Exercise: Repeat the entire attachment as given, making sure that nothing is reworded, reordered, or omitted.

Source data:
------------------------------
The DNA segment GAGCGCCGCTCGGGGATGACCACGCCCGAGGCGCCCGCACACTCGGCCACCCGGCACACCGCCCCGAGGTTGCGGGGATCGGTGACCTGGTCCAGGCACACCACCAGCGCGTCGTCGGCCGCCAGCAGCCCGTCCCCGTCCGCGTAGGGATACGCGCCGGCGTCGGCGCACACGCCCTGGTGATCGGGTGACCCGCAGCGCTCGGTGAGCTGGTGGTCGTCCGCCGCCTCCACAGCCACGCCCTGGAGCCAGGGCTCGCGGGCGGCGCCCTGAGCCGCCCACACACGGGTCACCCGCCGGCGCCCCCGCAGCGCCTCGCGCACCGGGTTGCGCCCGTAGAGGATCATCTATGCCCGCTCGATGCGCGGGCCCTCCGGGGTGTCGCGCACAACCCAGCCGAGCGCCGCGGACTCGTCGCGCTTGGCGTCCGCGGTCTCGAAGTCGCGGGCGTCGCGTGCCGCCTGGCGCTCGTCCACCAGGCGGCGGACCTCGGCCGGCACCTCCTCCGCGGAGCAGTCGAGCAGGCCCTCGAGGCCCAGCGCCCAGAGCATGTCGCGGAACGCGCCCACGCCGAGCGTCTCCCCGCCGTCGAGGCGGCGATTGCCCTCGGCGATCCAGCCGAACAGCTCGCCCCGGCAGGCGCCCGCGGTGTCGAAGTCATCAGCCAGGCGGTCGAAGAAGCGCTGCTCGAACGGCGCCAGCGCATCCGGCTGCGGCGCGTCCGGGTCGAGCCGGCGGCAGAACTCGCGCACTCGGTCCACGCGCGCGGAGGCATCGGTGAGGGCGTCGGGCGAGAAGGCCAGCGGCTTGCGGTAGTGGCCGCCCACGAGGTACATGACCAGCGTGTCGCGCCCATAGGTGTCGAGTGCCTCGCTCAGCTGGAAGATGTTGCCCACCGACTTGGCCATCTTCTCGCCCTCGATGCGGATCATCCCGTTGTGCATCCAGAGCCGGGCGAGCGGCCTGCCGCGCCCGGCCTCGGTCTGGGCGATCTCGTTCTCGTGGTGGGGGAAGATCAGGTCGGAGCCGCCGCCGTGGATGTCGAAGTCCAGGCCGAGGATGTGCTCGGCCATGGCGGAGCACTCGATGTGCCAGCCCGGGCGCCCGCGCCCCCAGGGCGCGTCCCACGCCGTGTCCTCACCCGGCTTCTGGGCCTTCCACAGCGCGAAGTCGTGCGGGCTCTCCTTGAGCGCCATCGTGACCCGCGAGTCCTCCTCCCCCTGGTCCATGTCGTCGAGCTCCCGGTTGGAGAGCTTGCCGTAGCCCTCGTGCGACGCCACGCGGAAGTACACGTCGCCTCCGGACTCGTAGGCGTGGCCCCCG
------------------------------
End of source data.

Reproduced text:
The DNA segment GAGCGCCGCTCGGGGATGACCACGCCCGAGGCGCCCGCACACTCGGCCACCCGGCACACCGCCCCGAGGTTGCGGGGATCGGTGACCTGGTCCAGGCACACCACCAGCGCGTCGTCGGCCGCCAGCAGCCCGTCCCCGTCCGCGTAGGGATACGCGCCGGCGTCGGCGCACACGCCCTGGTGATCGGGTGACCCGCAGCGCTCGGTGAGCTGGTGGTCGTCCGCCGCCTCCACAGCCACGCCCTGGAGCCAGGGCTCGCGGGCGGCGCCCTGAGCCGCCCACACACGGGTCACCCGCCGGCGCCCCCGCAGCGCCTCGCGCACCGGGTTGCGCCCGTAGAGGATCATCTATGCCCGCTCGATGCGCGGGCCCTCCGGGGTGTCGCGCACAACCCAGCCGAGCGCCGCGGACTCGTCGCGCTTGGCGTCCGCGGTCTCGAAGTCGCGGGCGTCGCGTGCCGCCTGGCGCTCGTCCACCAGGCGGCGGACCTCGGCCGGCACCTCCTCCGCGGAGCAGTCGAGCAGGCCCTCGAGGCCCAGCGCCCAGAGCATGTCGCGGAACGCGCCCACGCCGAGCGTCTCCCCGCCGTCGAGGCGGCGATTGCCCTCGGCGATCCAGCCGAACAGCTCGCCCCGGCAGGCGCCCGCGGTGTCGAAGTCATCAGCCAGGCGGTCGAAGAAGCGCTGCTCGAACGGCGCCAGCGCATCCGGCTGCGGCGCGTCCGGGTCGAGCCGGCGGCAGAACTCGCGCACTCGGTCCACGCGCGCGGAGGCATCGGTGAGGGCGTCGGGCGAGAAGGCCAGCGGCTTGCGGTAGTGGCCGCCCACGAGGTACATGACCAGCGTGTCGCGCCCATAGGTGTCGAGTGCCTCGCTCAGCTGGAAGATGTTGCCCACCGACTTGGCCATCTTCTCGCCCTCGATGCGGATCATCCCGTTGTGCATCCAGAGCCGGGCGAGCGGCCTGCCGCGCCCGGCCTCGGTCTGGGCGATCTCGTTCTCGTGGTGGGGGAAGATCAGGTCGGAGCCGCCGCCGTGGATGTCGAAGTCCAGGCCGAGGATGTGCTCGGCCATGGCGGAGCACTCGATGTGCCAGCCCGGGCGCCCGCGCCCCCAGGGCGCGTCCCACGCCGTGTCCTCACCCGGCTTCTGGGCCTTCCACAGCGCGAAGTCGTGCGGGCTCTCCTTGAGCGCCATCGTGACCCGCGAGTCCTCCTCCCCCTGGTCCATGTCGTCGAGCTCCCGGTTGGAGAGCTTGCCGTAGCCCTCGTGCGACGCCACGCGGAAGTACACGTCGCCTCCGGACTCGTAGGCGTGGCCCCCG